The Pune site was originally being prepared for TBC-M4 (Modified Vaccinia Ankara HIV-1 multigenic subtype C) to be tested at NARI. The senior virologist suggests that stability problems with the MVA vaccine led to its replacement by the tgAAC09 vaccine. “The NARI site was ready, another vaccine came along and the opportunity was utilised.” The MVA trial started two years later in Chennai.
If experts were surprised by the hasty beginning of the NARI trial, they were even more shocked to find that in November 2005, phase-2 trials (for immunogenicity) of the vaccine were started — not in Belgium, Germany or India but in Zambia, Uganda and South Africa.
Critics speculate that the Africa sites were chosen because of the lower costs, because there is a large pool of treatment naïve and high risk volunteers — and because these countries would accept phase-1 data from other countries. “They are taking advantage of lax regulations in Africa,” Pune-based health activist Anant Phadke told IPS.
“They may also have been driven to test this vaccine in another genetically distinct area — distinct for virus strain as well as human population,” says the virologist, conceding that the Africa trial might have some rationale. “Only a dose-escalation phase-2 will actually tell whether the vaccine raises the right types of immunity, and genetic diversity would have a major impact on vaccine-elicited immune responses.”
However, “it is not good practice to use safety data from one population to drive phase-2 trials in another population,” notes the virologist.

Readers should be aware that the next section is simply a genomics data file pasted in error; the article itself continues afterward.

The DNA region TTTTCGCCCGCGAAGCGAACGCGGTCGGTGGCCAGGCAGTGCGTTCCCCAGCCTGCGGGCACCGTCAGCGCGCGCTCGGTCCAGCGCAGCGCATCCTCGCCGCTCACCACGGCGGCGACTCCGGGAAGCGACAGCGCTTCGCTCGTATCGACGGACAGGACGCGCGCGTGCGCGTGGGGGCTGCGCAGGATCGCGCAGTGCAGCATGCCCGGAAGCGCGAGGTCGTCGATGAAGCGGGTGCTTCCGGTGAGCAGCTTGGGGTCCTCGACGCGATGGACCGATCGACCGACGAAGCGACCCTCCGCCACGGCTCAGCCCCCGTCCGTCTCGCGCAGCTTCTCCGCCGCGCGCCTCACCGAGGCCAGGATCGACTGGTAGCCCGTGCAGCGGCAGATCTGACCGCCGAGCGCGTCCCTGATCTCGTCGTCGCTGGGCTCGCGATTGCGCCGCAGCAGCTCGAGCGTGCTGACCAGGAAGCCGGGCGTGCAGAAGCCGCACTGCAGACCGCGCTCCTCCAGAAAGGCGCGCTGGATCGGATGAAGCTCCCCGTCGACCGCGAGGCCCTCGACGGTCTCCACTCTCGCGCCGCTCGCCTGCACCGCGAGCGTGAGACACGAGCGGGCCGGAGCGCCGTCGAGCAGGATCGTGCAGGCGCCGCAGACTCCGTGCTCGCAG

Gulhati opined that ‘’no one would have permitted phase-2 trials in Germany or Belgium on the basis of the unsatisfactory phase-1 results.”
Doubts have been raised about the vaccine itself. “This is a weak vaccine and should not be pursued in a phase-2,” says the virologist. “A vaccine with any hope for even partial success should aim to achieve more than a ’20 percent modest immune response’. Also consider that this vaccine construct has only one HIV gene (gag). It is clear from literature that the breadth of immune response is important, i.e. a response to multiple HIV proteins.”
Targeted Genetics’ own press release reports a “modest” immune response against gag, the principal HIV protein encoded by tgAAC09. Though animal trials elicited both T- and B-cell responses, only HIV-specific T-cell responses were observed in the human trials, and that too in barely one in five participants receiving the highest dose of tgAAC09 tested; antibody responses were not observed.
Preparations for the HIV vaccine trial involved extensive consultations and negotiations, establishing ethical benchmarks for all clinical trials in India, acknowledge Jesani and Coutinho in their editorial.
“The informed consent and participant information documents disclosed all known risks and clearly stated the right to withdraw from the trial at any stage. Guidelines for recruitment prevented coercion and exploitation of the poor and uneducated. Participants who became HIV positive during the trial would receive free access to care, support and treatment, including anti-retroviral therapy, for five years, and, all participants were insured for care, treatment and compensation for trial-related injuries.”
Few argue with the desperate need for an HIV vaccine in India which sees hundreds of thousands of new HIV infections each year. Jesani and Coutinho also ask why there is no systematic effort to develop a therapeutic vaccine to reduce the viral load in those already infected with the virus. It would pose fewer ethical challenges, they write, and it would also be cheaper to vaccinate infected people alone.
They conclude with food for thought on the driving forces behind vaccine research today: “The field of vaccine development today is shaped as much by philanthropy as by competitive market interests, global institutional arrangements of intellectual property rights, patents, scientific capacities (or the lack thereof), and the interests of investors and shareholders.”
(*Sandhya Srinivasan is executive editor of the Indian Journal of Medical Ethics published from Mumbai) (END/2007)